For three years, the finance ministers of 11 countries within the European Union have been negotiating the terms of a pivotal transaction tax deal that would decide how -- and how much -- to tax companies operating in member countries. 

On Saturday, the EU’s economic commissioner, Pierre Moscovici, told reporters that the countries were finally nearing an end to the deadlock. 

“Today we made important, if not decisive, progress ... This deal is within reach," he said after Saturday’s Luxembourg meeting, Reuters reports. 

Companies that do business in any (or any number) of the countries have been paying close attention to the outcome of this deal. Corporate taxes may seem like a fairly mundane subject to the average consumer, but considering the broad scope of the proposed new taxes, the impact on financial markets and the global economy could be huge.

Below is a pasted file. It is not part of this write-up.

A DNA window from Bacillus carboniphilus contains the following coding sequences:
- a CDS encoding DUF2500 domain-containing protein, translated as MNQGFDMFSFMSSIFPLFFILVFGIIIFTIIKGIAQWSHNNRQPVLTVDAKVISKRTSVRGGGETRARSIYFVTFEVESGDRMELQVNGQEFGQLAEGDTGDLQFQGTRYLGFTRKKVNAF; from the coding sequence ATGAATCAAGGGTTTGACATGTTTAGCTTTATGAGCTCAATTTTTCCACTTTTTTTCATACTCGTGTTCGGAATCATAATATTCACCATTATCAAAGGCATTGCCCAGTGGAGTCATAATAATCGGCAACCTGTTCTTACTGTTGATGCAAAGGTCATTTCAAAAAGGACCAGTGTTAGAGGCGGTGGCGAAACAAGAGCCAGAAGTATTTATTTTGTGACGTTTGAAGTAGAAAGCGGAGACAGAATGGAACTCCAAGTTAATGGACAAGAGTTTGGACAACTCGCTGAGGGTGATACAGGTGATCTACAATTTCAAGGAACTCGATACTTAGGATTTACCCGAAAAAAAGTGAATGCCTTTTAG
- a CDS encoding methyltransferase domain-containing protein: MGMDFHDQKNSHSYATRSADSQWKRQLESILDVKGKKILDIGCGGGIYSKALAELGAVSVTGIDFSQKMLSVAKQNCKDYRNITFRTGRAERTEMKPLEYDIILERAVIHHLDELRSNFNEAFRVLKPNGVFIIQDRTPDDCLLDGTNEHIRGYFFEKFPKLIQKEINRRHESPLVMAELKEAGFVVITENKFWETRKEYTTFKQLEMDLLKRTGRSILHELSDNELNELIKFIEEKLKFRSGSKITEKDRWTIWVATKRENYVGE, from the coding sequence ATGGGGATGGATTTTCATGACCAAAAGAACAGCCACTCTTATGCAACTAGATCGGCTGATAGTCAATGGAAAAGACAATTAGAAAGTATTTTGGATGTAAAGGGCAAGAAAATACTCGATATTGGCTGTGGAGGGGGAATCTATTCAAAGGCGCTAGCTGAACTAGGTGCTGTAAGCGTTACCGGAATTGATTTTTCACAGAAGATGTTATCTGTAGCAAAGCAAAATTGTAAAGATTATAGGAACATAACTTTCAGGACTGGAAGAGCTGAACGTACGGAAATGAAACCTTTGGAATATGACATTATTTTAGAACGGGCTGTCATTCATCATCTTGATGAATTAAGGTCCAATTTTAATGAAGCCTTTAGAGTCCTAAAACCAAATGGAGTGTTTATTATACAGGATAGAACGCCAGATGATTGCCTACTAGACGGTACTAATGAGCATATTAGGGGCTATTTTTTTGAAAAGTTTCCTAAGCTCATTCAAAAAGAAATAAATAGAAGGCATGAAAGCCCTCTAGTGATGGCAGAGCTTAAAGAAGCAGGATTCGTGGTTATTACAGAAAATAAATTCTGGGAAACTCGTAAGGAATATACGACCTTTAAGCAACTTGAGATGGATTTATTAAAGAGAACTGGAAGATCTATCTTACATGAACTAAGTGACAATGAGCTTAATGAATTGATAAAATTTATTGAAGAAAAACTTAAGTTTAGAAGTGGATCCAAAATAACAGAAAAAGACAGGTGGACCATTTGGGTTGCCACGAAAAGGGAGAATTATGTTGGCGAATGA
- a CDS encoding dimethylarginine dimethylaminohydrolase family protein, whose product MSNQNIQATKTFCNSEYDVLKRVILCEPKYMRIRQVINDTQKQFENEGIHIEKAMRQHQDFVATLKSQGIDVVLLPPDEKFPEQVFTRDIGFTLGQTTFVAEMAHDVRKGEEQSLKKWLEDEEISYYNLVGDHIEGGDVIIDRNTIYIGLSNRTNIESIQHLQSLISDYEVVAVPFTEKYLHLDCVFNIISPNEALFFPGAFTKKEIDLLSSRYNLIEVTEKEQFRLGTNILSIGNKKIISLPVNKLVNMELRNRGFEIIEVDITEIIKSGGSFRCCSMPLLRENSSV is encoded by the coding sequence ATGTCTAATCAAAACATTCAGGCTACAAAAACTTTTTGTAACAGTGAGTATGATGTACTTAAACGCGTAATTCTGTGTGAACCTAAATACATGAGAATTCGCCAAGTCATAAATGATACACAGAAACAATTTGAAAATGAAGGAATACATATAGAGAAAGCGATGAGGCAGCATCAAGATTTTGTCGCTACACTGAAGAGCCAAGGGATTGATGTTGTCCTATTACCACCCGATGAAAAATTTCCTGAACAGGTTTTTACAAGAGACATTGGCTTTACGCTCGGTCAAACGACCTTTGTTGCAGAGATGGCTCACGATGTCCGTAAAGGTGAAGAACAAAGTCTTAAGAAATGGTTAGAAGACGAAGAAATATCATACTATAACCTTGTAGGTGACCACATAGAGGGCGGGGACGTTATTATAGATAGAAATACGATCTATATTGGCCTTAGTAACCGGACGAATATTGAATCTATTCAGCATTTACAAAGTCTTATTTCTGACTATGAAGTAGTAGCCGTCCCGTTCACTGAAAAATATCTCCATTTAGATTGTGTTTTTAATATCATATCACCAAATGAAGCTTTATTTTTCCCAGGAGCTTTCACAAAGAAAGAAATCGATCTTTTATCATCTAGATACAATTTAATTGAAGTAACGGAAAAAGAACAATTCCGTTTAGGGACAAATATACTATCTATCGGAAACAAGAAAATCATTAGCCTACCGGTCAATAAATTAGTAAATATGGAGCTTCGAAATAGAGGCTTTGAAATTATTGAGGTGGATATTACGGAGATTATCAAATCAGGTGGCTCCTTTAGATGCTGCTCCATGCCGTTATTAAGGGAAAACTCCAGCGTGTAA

Not surprisingly, the tax deal has faced a number of setbacks and delays, in part because of the divergent interests among the 11 nations. “Transaction tax plans have bogged down as countries disagree about how much revenue the tax should raise,” Bloomberg noted in June. “France has called for a phased-in approach that only covers a few types of trades at the start, while Austria and others have said the tax needs to collect substantial revenue to be worthwhile.”

Finance ministers from Germany, France, Italy, Austria, Belgium, Estonia, Greece, Portugal, Slovakia, Slovenia and Spain are involved in the negotiations. 

European finance ministers said the tax will be implemented by early 2017.